At Helec we supply and install a full range of Biogas CHP systems for commercial use. Biogas cogeneration systems are most typically suited to locations where there is a ready supply of organic waste material to fuel gas production. This includes agriculture, food manufacturing and waste disposal locations.
We have over 16 years experience designing, installing and maintaining biogas CHP systems across the UK. We can provide full CHP feasibility studies as well as design and installation of Biogas CHP systems from 16kWe to 1mWe.
Need to know more about how Helec can help with a Biogas enquiry, then call the office on 01934 286264. Alternatively browse our range of products below or read more information about Biogas CHP.
Biogas cogeneration/Combined Heat & Power (CHP) units usually run on methane gas that is created by an anaerobic digestion process (AD). These microbes feed off carbohydrates and fats, normally in animal waste producing methane and carbon dioxides as metabolic waste products. This can be harnessed and processed for use as a gas fuel to run Combined Heat & Power engines and is classed as a source of sustainable energy as it originates from organic material that has been created from atmospheric carbon by plants grown within recent growing seasons and then eaten and digested by animals (normally cows, pigs and chickens) to produce the waste.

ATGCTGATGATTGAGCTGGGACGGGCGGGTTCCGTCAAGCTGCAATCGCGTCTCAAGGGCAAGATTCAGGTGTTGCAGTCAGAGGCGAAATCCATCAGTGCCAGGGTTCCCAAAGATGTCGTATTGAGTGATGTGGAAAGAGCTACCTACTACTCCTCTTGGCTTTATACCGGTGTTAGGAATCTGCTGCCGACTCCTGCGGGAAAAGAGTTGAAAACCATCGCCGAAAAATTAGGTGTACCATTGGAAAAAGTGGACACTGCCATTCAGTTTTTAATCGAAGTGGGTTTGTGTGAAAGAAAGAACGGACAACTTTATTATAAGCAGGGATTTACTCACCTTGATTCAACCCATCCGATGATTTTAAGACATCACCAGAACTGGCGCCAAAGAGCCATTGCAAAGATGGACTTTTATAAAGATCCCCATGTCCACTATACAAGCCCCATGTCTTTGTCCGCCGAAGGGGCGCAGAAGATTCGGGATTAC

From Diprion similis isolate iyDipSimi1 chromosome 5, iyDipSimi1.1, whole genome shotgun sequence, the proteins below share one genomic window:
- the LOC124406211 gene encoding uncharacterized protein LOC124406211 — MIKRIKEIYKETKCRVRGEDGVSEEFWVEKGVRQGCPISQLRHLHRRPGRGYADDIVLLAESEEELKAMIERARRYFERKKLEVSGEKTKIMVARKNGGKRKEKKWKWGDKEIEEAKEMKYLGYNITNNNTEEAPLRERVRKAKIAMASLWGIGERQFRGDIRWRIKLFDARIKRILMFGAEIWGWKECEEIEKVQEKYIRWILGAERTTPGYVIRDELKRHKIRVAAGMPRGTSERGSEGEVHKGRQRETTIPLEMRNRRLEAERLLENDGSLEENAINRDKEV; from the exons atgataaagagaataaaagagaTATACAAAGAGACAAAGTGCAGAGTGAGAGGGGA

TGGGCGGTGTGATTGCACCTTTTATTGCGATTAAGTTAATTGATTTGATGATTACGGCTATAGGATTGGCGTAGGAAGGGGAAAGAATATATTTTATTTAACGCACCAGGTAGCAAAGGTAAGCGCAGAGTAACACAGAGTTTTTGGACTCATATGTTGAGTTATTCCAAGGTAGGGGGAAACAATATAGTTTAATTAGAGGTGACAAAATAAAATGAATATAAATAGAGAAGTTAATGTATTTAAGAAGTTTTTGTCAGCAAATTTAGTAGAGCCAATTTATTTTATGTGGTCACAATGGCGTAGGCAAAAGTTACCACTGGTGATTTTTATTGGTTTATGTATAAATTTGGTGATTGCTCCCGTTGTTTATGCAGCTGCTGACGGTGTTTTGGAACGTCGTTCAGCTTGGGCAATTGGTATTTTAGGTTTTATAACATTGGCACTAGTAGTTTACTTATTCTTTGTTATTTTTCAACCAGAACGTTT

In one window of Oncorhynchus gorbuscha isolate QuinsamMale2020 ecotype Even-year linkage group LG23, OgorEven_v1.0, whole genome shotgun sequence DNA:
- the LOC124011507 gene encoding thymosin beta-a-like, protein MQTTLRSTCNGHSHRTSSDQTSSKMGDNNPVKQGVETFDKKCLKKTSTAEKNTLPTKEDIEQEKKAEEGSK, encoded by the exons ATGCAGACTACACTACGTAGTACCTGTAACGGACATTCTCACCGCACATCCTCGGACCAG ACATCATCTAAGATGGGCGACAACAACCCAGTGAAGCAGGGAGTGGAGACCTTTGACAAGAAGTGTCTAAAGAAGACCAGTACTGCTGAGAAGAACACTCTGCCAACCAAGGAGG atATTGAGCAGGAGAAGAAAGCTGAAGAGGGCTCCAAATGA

The prime benefits for AD and Biogas generation is the production of a renewable power on site through combined heat and power cogeneration reducing the need for grid dependency, lower electrical bills, reduce landfill bills, provide a diversity for the animal waste to produce low carbon fertilizer and a provide a reduction in local carbon emissions.
The power generated on site can be used to run plant machinery, heat the AD tanks to assist with the required temperature needed to eliminate disease and heat the hot water required for cleaning and processing.
There are many positive aspects to Biogas Combined Heat & Power cogeneration, however be mindful the CHP engine is designed to have a consistent gas quality supply in order to run smoothly and this can be contaminated at the process stage by a variety of reasons, namely excessive water dilution in the tanks, cleaning agents creating Siloxanes (a variation of silicon) to name a few.